According to The Pearson Guide To Organic Chemistry For The IIT JEE by Atul Singhal, the reaction between $\ce{NOCl}$ and $\ce{CH3CH2-NH2}$ is as follows:

$$\ce{CH3CH2-NH2 + NOCl -> CH3CH2Cl + N2 + H2O}$$

But how exactly does the reaction proceed?

The first step (what I think) could be that $\ce{NOCl}$ dissociates into $\ce{NO+}$ and $\ce{Cl-}$ ions and then the $\ce{Cl-}$ ion attacks the amine group and replaces it by $\mathrm{S_N2}$ mechanism.

But according to paperplane.io (via the Internet Archive), a diazonium product is produced. Even though a diazo product is formed, how does it produce an alkyl halide according to my textbook?

  • 1
    $\begingroup$ If you know how to form a diazonium salt with NOCl (or HONO/HCl) then you are an SN2 reaction away from the answer. $\endgroup$
    – user55119
    Nov 27, 2019 at 16:30
  • 1
    $\begingroup$ Please cite the textbook (as in 'according to my textbook'), or leave out that statement if it is not relevant. Always cite the sources you are using. $\endgroup$ Nov 28, 2019 at 16:17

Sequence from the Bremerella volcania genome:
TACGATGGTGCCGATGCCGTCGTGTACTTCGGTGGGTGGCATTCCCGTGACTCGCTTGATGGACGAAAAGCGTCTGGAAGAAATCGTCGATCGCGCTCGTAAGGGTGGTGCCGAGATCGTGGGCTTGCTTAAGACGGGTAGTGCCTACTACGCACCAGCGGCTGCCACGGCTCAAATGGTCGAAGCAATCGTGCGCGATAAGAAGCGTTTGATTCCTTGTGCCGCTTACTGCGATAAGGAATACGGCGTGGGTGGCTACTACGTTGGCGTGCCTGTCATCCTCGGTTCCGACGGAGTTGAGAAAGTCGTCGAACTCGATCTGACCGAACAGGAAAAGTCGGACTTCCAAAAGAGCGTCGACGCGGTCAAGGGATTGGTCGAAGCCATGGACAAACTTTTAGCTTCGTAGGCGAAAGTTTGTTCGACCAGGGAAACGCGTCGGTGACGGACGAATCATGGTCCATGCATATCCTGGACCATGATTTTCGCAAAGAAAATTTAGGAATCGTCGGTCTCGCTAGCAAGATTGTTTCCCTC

1 Answer 1


Why would the chloride ion attack the electron rich amine? The amine is the better nucleophile in the system, and will attack the $\ce{NO+}$. This gives a $\ce{RNH-NO}$ nitroso species which is then protonated on oxygen, loses water, and gives the diazonium cation. The resultant diazonium cation loses nitrogen rapidly and get attacked by chloride to give the primary alkyl chloride.

More can be read about this process here (which is where I sourced the reaction scheme) or by searching the term "nitrosation of primary amine"

Nitrosation of primary amine

  • $\begingroup$ I don't understand how amine is a better nucleophile than chloride ion. $\endgroup$
    – user85683
    Nov 26, 2019 at 11:29
  • 2
    $\begingroup$ @praig_ Well, what you don't understand? You have some serious misunderstandings there. Probably wanted to get too much while not knowing necessary facts. This is such fact. You can get amine from halide and ammonia, not otherwise (unless it's silyl amine) $\endgroup$
    – Mithoron
    Nov 26, 2019 at 23:58
  • $\begingroup$ @user85683: You may need to read this to start. $\endgroup$ Jun 1, 2021 at 21:12

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